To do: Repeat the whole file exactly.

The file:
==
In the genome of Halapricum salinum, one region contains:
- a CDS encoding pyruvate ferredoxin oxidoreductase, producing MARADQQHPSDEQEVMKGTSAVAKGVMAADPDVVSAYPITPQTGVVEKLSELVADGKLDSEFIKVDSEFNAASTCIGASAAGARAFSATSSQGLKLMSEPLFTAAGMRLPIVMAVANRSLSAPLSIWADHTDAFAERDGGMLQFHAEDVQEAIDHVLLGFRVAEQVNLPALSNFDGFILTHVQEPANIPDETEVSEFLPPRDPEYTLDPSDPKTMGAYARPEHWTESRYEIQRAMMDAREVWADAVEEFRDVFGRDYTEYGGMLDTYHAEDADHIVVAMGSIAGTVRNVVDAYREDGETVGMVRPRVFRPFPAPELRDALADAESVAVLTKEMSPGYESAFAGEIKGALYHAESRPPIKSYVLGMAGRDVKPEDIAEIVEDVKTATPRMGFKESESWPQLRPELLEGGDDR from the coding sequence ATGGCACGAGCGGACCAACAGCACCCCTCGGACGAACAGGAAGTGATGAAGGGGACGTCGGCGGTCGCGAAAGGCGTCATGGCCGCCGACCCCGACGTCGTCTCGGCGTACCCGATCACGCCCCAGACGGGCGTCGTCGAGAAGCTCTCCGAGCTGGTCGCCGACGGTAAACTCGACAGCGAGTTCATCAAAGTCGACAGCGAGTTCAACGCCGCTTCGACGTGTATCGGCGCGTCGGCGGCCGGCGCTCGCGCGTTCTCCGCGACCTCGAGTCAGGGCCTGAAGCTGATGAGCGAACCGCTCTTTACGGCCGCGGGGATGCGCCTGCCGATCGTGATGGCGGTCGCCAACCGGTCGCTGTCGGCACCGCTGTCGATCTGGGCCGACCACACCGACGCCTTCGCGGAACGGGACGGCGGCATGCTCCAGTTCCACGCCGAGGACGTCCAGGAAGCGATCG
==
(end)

In the genome of Halapricum salinum, one region contains:
- a CDS encoding pyruvate ferredoxin oxidoreductase, producing MARADQQHPSDEQEVMKGTSAVAKGVMAADPDVVSAYPITPQTGVVEKLSELVADGKLDSEFIKVDSEFNAASTCIGASAAGARAFSATSSQGLKLMSEPLFTAAGMRLPIVMAVANRSLSAPLSIWADHTDAFAERDGGMLQFHAEDVQEAIDHVLLGFRVAEQVNLPALSNFDGFILTHVQEPANIPDETEVSEFLPPRDPEYTLDPSDPKTMGAYARPEHWTESRYEIQRAMMDAREVWADAVEEFRDVFGRDYTEYGGMLDTYHAEDADHIVVAMGSIAGTVRNVVDAYREDGETVGMVRPRVFRPFPAPELRDALADAESVAVLTKEMSPGYESAFAGEIKGALYHAESRPPIKSYVLGMAGRDVKPEDIAEIVEDVKTATPRMGFKESESWPQLRPELLEGGDDR from the coding sequence ATGGCACGAGCGGACCAACAGCACCCCTCGGACGAACAGGAAGTGATGAAGGGGACGTCGGCGGTCGCGAAAGGCGTCATGGCCGCCGACCCCGACGTCGTCTCGGCGTACCCGATCACGCCCCAGACGGGCGTCGTCGAGAAGCTCTCCGAGCTGGTCGCCGACGGTAAACTCGACAGCGAGTTCATCAAAGTCGACAGCGAGTTCAACGCCGCTTCGACGTGTATCGGCGCGTCGGCGGCCGGCGCTCGCGCGTTCTCCGCGACCTCGAGTCAGGGCCTGAAGCTGATGAGCGAACCGCTCTTTACGGCCGCGGGGATGCGCCTGCCGATCGTGATGGCGGTCGCCAACCGGTCGCTGTCGGCACCGCTGTCGATCTGGGCCGACCACACCGACGCCTTCGCGGAACGGGACGGCGGCATGCTCCAGTTCCACGCCGAGGACGTCCAGGAAGCGATCG